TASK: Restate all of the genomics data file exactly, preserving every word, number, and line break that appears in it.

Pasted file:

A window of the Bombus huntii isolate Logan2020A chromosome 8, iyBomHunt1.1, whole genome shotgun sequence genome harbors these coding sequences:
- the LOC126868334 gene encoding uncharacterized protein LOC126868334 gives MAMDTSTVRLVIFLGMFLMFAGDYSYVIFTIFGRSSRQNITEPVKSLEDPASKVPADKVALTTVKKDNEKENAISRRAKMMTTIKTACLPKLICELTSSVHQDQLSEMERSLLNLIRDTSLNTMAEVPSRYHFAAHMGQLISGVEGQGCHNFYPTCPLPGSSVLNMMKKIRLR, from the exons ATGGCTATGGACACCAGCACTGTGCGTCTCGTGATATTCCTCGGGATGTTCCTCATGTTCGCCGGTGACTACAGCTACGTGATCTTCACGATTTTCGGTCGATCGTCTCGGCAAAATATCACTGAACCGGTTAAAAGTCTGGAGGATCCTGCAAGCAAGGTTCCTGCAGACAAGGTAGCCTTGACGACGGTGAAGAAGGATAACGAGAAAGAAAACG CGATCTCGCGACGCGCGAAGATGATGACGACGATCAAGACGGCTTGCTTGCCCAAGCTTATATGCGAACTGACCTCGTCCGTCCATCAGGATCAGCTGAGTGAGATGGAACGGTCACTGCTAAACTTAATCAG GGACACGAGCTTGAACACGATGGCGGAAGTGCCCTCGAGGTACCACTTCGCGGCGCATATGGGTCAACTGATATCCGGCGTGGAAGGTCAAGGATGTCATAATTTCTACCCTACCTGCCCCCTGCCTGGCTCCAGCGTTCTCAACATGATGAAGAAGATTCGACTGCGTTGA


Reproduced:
A window of the Bombus huntii isolate Logan2020A chromosome 8, iyBomHunt1.1, whole genome shotgun sequence genome harbors these coding sequences:
- the LOC126868334 gene encoding uncharacterized protein LOC126868334 gives MAMDTSTVRLVIFLGMFLMFAGDYSYVIFTIFGRSSRQNITEPVKSLEDPASKVPADKVALTTVKKDNEKENAISRRAKMMTTIKTACLPKLICELTSSVHQDQLSEMERSLLNLIRDTSLNTMAEVPSRYHFAAHMGQLISGVEGQGCHNFYPTCPLPGSSVLNMMKKIRLR, from the exons ATGGCTATGGACACCAGCACTGTGCGTCTCGTGATATTCCTCGGGATGTTCCTCATGTTCGCCGGTGACTACAGCTACGTGATCTTCACGATTTTCGGTCGATCGTCTCGGCAAAATATCACTGAACCGGTTAAAAGTCTGGAGGATCCTGCAAGCAAGGTTCCTGCAGACAAGGTAGCCTTGACGACGGTGAAGAAGGATAACGAGAAAGAAAACG CGATCTCGCGACGCGCGAAGATGATGACGACGATCAAGACGGCTTGCTTGCCCAAGCTTATATGCGAACTGACCTCGTCCGTCCATCAGGATCAGCTGAGTGAGATGGAACGGTCACTGCTAAACTTAATCAG GGACACGAGCTTGAACACGATGGCGGAAGTGCCCTCGAGGTACCACTTCGCGGCGCATATGGGTCAACTGATATCCGGCGTGGAAGGTCAAGGATGTCATAATTTCTACCCTACCTGCCCCCTGCCTGGCTCCAGCGTTCTCAACATGATGAAGAAGATTCGACTGCGTTGA